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MOA Shop Emerging Indigenous Artist Contest

Are you an emerging Indigenous artist, between 15 and 25 years old, with something to say? Submit an artwork that expresses your identity, and the MOA Shop will help share it with the world. The winning artwork will be printed on a t-shirt and sold and promoted exclusively through the MOA Shop for one year. The winner will receive a $250 prize, plus royalties.

The submission deadline is May 5, 2019. The contest is juried by Museum of Anthropology staff and the winner is announced in June 2019. We look forward to receiving your artwork!

Please send all submissions and any questions to shoptshirt@moa.ubc.ca.

2019 Contest Details

Eligibility
Any individual 15 to 25 years of age who identifies as Indigenous, Aboriginal, First Nations, Inuit, or Métis. International submissions are welcome.

Inspiration

  • Submit an artwork that visually expresses your story.
  • What do terms like Indigenous, Aboriginal, First Nations, Inuit, or Métis mean to you?
  • What symbols inspire your sense of personal identity and culture?

 Rules + Guidelines

  • Artwork may be from the artist’s pre-existing work, and does not need to be expressly made for the purposes of this contest.
  • Artwork may use a maximum of two colours, and must be easily visible on a white or light-coloured background. Artists are encouraged to send completed works with the design’s intended colours.
  • Artwork must fit on the front of the t-shirt (no wrap-around, sleeve, or back designs).
  • Artwork must be submitted with file extension .ai, .eps, .pdf, .fxg, or .svg.
  • Two entries maximum per person.
  • Entries from artists who have submitted in previous years are welcomed.
  • Submission checklist:
    • Artwork submission(s)
    • Completed entry form found here.
    • Artist biography (approx. 250 words)

Details:

Artists retain full copyright of any submitted entries. The winning artwork will be licensed by the MOA Shop for one year, and the artist is free to license or sell their winning artwork to other parties. Profits from the sale of t-shirts with the winning design goes towards MOA’s public programs, community engagement initiatives, and educational outreach.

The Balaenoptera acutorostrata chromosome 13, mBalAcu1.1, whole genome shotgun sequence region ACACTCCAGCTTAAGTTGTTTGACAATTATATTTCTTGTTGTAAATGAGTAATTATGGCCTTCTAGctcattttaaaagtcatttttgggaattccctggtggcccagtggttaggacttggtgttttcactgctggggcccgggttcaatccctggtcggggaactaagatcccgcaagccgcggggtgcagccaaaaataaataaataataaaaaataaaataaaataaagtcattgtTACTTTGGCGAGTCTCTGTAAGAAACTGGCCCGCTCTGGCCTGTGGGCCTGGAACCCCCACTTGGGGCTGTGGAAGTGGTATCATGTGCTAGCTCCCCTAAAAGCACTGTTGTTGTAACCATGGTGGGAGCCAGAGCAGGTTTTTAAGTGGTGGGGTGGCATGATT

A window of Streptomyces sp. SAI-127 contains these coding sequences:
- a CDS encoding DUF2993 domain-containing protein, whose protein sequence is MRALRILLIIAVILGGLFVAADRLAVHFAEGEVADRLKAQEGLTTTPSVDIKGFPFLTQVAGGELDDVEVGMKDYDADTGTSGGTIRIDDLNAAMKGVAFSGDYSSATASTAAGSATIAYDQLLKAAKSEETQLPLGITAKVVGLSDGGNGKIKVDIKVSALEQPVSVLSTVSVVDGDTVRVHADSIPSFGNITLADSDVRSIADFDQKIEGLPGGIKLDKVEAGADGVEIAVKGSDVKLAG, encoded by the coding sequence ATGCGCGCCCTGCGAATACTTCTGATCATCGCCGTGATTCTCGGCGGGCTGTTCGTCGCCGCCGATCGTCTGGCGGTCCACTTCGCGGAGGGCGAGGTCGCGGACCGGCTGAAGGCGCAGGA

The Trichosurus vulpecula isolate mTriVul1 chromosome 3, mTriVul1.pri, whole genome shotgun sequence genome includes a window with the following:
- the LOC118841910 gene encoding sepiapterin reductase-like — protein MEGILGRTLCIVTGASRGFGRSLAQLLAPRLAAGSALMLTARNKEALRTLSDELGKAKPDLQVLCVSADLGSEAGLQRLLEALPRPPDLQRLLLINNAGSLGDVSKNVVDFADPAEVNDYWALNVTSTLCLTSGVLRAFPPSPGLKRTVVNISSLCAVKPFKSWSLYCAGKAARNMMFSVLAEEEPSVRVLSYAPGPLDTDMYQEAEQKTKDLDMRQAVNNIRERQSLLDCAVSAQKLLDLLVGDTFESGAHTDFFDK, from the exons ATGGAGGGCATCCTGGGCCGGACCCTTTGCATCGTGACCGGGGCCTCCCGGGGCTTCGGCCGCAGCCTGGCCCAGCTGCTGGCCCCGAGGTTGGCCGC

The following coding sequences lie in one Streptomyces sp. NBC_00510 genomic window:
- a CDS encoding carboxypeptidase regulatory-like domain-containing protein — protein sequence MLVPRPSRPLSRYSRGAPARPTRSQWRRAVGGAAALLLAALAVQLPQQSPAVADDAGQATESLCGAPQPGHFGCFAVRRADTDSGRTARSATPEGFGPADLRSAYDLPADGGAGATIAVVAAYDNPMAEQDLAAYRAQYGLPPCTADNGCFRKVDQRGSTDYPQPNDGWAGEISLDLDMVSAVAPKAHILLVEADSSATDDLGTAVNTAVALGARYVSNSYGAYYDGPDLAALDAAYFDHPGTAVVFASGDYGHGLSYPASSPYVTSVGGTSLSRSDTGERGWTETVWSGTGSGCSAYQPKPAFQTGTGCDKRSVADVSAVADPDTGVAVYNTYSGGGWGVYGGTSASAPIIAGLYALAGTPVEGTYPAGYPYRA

The MOA Shop collaborates with the winning artist to provide production and technical support, as needed, and to tailor their artist biography and statement for promotional materials.

Past Contest Winners

2018_OrcaOntology

2018 – Sarah Jim, Orca Ontology

Orcas are protectors of the sea and native creatures to the Northwest Coast. Jim’s circular formation of killer whales depicts the delicate balance of life, and the duality of her design symbolizes the even distribution of the Salish Sea between animals and people. 

2017_TheBlackSnake

2017 – Maya McKibbin, The Black Snake

The Black Snake illustrates the prophecy of the Lakota, that when the black snake comes, the world as we know it would end. McKibbin connects this prophecy to the Dakota Access Pipeline, in hopes that this design can raise awareness, while promoting hope and unity.

2016_TouchingSpirit

2016 – Danika Naccarella, Touching Spirit

This design is inspired by an old house front in Bella Coola. It represents a human figure touching the ancestral spirit, which is expressed by the red circle. Naccarella’s design emphasizes the importance of connecting with one’s ancestors to remember their teaching and triumphs.

2015_HowRavenAccidentally WipedOutTheDinosaurs

2015 – Alison Marks (née Bremner), How Raven Accidentally Wiped Out the Dinosaurs

How Raven Accidentally Wiped Out the Dinosaurs tells the tale of how one of Raven’s schemes elsewhere in the cosmos backfired, sending him smashing into earth—obliterating prehistoric life as it was then, and ultimately clearing the way for human civilization. 

2014_LiveLongandPotlatch

2014 – Alison Marks (née Bremner), Live Long and Potlatch

Live Long and Potlatch depicts a traditional hand making a familiar gesture. The design is a nod to the media and technology-filled world we live in today. Marks hopes that the humourous design will make First Nations culture accessible to youth.